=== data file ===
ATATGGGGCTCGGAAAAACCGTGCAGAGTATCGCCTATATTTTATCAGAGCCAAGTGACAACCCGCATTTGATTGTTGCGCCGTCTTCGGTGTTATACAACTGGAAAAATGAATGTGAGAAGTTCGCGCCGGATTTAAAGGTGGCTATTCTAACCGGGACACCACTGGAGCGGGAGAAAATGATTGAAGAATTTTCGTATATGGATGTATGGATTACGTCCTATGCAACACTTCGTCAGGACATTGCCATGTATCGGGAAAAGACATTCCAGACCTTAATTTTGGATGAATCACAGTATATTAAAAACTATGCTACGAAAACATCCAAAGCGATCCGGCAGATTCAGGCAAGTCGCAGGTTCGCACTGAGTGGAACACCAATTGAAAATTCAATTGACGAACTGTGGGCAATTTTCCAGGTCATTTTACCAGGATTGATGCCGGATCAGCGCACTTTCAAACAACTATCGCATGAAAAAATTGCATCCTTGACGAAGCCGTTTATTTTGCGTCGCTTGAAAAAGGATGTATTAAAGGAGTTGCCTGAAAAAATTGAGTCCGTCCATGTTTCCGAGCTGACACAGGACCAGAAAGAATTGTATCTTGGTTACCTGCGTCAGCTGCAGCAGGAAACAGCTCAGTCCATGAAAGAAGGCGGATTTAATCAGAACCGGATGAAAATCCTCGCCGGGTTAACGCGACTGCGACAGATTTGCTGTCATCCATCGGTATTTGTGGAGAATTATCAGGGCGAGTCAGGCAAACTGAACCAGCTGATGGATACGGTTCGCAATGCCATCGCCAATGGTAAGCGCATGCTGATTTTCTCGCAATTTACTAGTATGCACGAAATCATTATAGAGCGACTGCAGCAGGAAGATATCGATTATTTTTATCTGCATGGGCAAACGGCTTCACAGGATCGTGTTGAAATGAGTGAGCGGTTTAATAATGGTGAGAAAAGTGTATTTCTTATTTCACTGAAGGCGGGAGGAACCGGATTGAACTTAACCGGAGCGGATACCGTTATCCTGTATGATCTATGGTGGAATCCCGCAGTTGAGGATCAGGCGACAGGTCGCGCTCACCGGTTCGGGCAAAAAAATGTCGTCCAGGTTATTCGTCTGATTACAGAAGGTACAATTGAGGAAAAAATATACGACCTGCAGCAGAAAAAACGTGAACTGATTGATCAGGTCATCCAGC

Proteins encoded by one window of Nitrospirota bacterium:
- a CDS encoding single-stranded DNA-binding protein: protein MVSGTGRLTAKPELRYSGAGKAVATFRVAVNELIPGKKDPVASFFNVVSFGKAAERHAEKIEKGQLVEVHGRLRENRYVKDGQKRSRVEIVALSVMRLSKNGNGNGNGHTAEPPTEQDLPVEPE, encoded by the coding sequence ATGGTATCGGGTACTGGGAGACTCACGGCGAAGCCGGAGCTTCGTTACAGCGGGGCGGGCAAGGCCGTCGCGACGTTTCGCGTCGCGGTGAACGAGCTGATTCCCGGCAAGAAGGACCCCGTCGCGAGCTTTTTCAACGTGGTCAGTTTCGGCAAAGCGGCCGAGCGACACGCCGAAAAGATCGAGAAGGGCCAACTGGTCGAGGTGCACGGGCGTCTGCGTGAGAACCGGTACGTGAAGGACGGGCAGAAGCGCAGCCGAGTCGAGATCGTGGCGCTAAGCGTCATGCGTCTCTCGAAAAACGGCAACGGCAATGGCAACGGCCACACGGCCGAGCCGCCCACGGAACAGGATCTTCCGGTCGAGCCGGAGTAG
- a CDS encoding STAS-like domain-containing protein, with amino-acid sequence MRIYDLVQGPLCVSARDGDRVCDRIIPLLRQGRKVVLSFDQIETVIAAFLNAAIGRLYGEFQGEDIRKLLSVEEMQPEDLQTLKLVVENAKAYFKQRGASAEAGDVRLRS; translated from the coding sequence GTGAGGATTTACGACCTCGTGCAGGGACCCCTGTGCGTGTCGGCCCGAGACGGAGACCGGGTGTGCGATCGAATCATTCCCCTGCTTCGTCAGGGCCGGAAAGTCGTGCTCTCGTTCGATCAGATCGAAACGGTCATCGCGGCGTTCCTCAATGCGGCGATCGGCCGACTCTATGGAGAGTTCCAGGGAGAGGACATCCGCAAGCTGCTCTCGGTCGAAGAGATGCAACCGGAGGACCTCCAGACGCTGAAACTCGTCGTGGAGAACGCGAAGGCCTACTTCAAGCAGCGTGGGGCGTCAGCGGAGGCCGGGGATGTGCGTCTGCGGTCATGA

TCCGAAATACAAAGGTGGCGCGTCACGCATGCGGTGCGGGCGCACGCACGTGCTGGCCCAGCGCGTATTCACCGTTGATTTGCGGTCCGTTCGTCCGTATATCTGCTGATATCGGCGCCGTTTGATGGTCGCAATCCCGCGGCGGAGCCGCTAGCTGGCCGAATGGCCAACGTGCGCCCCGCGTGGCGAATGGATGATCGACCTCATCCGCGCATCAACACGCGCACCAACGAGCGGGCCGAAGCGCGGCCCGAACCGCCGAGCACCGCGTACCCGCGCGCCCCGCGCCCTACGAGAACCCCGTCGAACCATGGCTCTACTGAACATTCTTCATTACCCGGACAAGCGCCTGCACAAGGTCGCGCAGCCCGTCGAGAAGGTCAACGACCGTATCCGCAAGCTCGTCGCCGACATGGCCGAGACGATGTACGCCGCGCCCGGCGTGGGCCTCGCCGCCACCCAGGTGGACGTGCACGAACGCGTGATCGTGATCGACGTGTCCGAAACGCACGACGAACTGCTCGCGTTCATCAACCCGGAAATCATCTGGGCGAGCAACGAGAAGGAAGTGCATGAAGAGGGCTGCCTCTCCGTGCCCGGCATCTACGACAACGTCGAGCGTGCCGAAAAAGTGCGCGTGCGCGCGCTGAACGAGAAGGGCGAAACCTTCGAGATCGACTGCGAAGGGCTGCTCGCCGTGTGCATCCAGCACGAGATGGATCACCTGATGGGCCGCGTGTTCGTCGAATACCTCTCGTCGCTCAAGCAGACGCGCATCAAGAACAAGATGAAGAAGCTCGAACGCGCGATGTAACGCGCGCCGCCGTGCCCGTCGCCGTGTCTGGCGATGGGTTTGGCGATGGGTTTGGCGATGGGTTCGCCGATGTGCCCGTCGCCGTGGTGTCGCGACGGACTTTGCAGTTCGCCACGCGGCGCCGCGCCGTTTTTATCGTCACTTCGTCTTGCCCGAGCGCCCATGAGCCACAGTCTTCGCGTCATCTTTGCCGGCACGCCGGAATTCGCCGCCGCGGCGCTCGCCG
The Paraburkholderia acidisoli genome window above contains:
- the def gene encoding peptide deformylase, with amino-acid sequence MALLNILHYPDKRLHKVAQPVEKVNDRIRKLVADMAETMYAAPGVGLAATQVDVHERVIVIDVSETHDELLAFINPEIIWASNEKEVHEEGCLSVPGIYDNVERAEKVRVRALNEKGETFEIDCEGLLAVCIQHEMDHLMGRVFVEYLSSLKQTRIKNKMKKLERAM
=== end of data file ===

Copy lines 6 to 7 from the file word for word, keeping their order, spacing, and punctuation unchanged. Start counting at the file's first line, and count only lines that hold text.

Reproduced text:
The Paraburkholderia acidisoli genome window above contains:
- the def gene encoding peptide deformylase, with amino-acid sequence MALLNILHYPDKRLHKVAQPVEKVNDRIRKLVADMAETMYAAPGVGLAATQVDVHERVIVIDVSETHDELLAFINPEIIWASNEKEVHEEGCLSVPGIYDNVERAEKVRVRALNEKGETFEIDCEGLLAVCIQHEMDHLMGRVFVEYLSSLKQTRIKNKMKKLERAM